Mexico’s Contraband Seizures Point to Persistent Problem at Ports

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Data on seizures by customs officials at Mexico’s ports of entry over the last decade illustrates where organized crime prefers to smuggle goods into and out of the country, and the importance cartels place on controlling these points.

Statistics compiled by El Universal from the Tax Administration Service (SAT) — Mexico’s customs agency — show that, between 2005 and 2014, there were 18,326 seizures at the four customs offices of Ciudad Juarez (7,950), Nuevo Laredo (7,109), Manzanillo (2,778), and Lazaro Cardenas (489); a fifth entry point, Mexico City’s International Airport (Aeropuerto Internacional de la Ciudad de Mexico – AICM), saw 3,654 drug and contraband seizures.

El Universal said the Sinaloa Cartel and Juarez Cartel sought to control Ciudad Juarez; the Zetas and Gulf Cartel the Nuevo Laredo border crossing; the Jalisco Cartel – New Generation (CJNG) and Knights Templar the Lazaro Cardenas and Manzanillo ports; and the CJNG the airport.

According to a former customs official interviewed by El Universal, the AICM is the “the crown jewel” for organized crime because “the most expensive merchandise comes through this port.” The article notes that since 2005, more than $7 million dollars has been confiscated at the AICM.

The former official added that customs workers across the country have become “the employees of organized crime,” with Mexican cartels seeking to control all ports of entry.

InSight Crime Analysis

It is not surprising that there are several border crossings and ports of entry that stand out from the rest as key points for Mexican organized crime to import and export contraband and other illicit merchandise — oftentimes with the complicity of government officials.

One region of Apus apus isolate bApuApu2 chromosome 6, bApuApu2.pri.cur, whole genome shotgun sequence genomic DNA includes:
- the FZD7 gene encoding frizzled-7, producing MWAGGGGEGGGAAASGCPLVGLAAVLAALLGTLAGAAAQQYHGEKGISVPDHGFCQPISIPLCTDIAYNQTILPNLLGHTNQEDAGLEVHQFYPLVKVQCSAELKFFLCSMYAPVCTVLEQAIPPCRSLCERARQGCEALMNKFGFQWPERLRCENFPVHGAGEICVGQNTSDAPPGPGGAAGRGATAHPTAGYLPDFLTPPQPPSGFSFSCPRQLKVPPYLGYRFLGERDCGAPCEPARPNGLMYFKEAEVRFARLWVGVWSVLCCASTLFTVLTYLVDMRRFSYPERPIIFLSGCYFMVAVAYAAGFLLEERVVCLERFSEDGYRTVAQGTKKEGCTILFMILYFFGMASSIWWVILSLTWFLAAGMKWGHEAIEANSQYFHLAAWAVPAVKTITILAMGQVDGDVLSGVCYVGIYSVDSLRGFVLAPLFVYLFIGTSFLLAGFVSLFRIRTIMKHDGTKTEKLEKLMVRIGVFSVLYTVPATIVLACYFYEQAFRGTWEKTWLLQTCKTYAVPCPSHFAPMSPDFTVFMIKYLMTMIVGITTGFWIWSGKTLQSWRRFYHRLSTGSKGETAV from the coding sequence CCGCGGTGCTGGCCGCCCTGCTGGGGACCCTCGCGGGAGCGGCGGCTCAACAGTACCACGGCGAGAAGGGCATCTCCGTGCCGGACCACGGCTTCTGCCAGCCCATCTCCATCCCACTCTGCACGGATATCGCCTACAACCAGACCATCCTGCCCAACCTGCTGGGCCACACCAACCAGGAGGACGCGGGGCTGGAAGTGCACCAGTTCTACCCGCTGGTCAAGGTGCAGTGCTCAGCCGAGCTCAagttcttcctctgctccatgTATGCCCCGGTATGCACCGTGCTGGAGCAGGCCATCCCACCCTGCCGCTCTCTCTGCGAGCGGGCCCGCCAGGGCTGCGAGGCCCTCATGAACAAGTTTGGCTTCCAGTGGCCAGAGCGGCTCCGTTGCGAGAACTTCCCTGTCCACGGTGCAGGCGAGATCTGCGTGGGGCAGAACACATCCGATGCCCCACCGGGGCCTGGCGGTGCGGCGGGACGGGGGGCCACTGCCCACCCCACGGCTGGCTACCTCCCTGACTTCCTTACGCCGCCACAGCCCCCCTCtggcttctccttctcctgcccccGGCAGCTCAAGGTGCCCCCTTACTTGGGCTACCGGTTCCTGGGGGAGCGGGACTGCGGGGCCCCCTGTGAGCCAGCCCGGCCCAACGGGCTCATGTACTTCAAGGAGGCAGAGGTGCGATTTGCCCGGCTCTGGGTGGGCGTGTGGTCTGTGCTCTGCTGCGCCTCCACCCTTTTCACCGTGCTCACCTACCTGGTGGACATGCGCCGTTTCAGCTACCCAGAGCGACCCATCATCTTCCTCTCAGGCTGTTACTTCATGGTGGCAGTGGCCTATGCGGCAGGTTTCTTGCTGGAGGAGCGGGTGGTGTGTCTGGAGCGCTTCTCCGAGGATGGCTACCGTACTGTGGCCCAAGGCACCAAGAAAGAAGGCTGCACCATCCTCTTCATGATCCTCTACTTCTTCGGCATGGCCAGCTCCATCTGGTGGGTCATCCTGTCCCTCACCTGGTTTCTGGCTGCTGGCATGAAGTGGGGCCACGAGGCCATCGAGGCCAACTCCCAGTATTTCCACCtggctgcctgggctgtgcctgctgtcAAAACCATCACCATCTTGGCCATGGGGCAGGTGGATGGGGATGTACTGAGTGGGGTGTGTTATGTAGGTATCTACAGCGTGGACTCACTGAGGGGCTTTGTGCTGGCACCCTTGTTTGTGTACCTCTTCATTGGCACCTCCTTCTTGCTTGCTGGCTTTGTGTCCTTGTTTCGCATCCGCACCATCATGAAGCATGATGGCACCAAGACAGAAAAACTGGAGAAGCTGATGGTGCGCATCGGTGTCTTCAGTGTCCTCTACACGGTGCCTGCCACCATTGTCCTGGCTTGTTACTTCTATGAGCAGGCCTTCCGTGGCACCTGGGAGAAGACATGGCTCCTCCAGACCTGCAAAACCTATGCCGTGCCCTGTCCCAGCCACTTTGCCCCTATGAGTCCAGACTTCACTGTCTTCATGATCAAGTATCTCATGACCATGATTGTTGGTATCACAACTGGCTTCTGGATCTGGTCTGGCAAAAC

According to The World Economic Forum’s 2013-2014 rankings, Mexico ranks 76 out of 148 global economies for the efficiency of its customs procedures, with theft and corruption the principal challenges.

SEE ALSO: Coverage of Contraband

What is surprising is how difficult it has been to slow the illegal trade through these ports. Mexico City’s International Airport, for instance, has long been used by organized crime to smuggle drugs. Yet as recently as July 2012, there was a shootout between security forces leading to the uncovering of a drug-smuggling ring run by corrupt police.

Drugs are not the only illicit goods being smuggled through customs offices. Mexico City’s airport (which El Universal reports only saw 135 confiscations of cocaine, methamphetamine, and marijuana during the last decade) has also seen an increase in arms trafficking, and the Pacific port of Lazaro Cardenas is used to import precursor chemicals from China for drug production and to export illegally mined iron.

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